So far this year, UCLA had been able to accomplish their goals: get to the tourney, compete for the Pac-10 title, never get blown out, fought if not for 40 minutes in every game, play good defensive, improve, etc. It was pretty obvious that once they got the tournament bid locked up, they stopped playing, starting with the first half in the Washington State game. That game, UCLA came back, against a shorthanded group of Cougars, only after CBH told them they weren't in the tournament yet. Tonight they decided to take the night off (emphasis mine):
"They had the mentality that they didn't have anything to lose," UCLA forward Tyler Honeycutt said. "We came in here with a 'too cool' of an attitude."
The nonchalance resulted in another sluggish start and possibly the most mortifying moment of Coach Ben Howland's UCLA tenure, when the Bruins received a technical foul in the first half for having six players on the court after a timeout.
"That was embarrassing," Howland said. "That right there was like indicative of the night. That that could actually happen is unbelievable." . . .
"Just started from warmups," said Honeycutt, who scored 19 points but was the only Bruin in double figures. "Guys weren't taking, like, game shots, weren't really being focused."
These guys need to look at the "old guys." They need to learn that what they did Thursday night was uncool, embarrassing and shameful to the Bruin tradition and to themselves. And most of all there is no excuse. You want to be good, you don't take nights off, shoot AA does not take summers off.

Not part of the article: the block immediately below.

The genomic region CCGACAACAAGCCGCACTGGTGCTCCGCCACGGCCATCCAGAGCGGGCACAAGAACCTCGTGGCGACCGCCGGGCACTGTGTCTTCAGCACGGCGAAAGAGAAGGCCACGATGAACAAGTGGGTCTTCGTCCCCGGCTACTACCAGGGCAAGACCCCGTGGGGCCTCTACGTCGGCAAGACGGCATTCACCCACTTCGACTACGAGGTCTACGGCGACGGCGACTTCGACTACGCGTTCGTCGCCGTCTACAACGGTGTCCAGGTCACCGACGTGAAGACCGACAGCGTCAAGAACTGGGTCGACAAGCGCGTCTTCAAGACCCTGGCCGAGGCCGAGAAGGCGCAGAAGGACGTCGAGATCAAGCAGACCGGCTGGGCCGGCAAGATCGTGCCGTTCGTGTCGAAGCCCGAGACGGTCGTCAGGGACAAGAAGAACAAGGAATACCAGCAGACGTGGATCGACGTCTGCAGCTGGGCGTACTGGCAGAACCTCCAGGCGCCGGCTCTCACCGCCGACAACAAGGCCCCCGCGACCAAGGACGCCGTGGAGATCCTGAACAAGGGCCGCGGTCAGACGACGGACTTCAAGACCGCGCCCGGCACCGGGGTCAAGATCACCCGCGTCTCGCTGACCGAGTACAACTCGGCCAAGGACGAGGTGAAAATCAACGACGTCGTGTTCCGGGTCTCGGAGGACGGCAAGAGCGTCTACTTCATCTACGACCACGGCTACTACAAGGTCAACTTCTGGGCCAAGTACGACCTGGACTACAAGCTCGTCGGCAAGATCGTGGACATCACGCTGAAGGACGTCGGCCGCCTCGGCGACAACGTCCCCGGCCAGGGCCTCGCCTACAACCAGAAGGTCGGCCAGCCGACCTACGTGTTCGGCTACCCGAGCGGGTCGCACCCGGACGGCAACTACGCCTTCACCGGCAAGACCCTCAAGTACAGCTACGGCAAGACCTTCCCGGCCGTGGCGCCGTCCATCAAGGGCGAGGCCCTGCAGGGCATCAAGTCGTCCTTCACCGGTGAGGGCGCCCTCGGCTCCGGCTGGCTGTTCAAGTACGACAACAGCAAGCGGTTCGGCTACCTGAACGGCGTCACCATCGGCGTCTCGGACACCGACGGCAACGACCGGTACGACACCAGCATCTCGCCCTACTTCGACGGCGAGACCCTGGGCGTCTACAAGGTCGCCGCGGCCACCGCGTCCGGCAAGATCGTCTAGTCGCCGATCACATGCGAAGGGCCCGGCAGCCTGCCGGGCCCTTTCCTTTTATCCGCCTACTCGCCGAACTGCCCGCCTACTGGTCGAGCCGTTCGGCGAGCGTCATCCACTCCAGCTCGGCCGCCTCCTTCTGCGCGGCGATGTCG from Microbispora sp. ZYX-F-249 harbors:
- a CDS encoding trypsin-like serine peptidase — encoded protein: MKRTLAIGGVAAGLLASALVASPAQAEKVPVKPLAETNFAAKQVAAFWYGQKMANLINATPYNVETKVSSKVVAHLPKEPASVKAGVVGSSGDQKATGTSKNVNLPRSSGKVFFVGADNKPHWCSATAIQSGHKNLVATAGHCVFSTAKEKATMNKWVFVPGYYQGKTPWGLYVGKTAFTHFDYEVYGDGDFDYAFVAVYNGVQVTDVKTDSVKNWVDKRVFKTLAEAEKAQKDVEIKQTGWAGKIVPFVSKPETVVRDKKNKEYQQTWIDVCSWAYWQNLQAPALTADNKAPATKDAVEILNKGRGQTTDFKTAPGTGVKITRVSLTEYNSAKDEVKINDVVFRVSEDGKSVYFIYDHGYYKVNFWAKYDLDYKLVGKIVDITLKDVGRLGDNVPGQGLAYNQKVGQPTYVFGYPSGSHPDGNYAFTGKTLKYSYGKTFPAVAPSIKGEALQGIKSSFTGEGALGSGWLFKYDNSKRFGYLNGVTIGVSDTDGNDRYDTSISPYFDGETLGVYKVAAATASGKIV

Afflalo is a new kind of ambassador for the Nuggets, an edgy outfit that former general manager Mark Warkentien used to compare to a pack of "stray dogs." Chris "Birdman" Andersen once said of these Nuggets: "We may not lead the league in stats, but we do in tats." Afflalo has no ink, and more telling, he started watching game tape when he was 8, woke his father in the middle of the night to spot him on the bench press when he was a teenager, and left his beachfront apartment in Los Angeles last July because he wanted to go back to work in Denver. He is a straight shooter, in every sense, who embodies the intensity and concentration that the Nuggets often lacked.
He got his record 52nd consecutive double-double fast (in the middle of the second quarter with a free throw) as his Timberwolves were blowing out the Indiana Pacers. . . . He has been consistent and worked hard on a team that needed this kind of production. He has had chances because the Wolves are so bad — they are now 12-40 during the streak — but he took advantage of it.
KL never stops working when even when his team is 12-40, AA never stops working even when it is July. This team quit the second they were in the Big Dance because they were "too cool."
More round-up after the jump.
This was a complete and embarrassing loss on every level:
The 17-point loss was the largest margin of defeat UCLA has ever had in a Pac-10 tournament game. This season, only Washington had defeated UCLA by that much. [sic UW beat UCLA by 11 after Jones dislocated his finger, worse loss was by 12 before this.]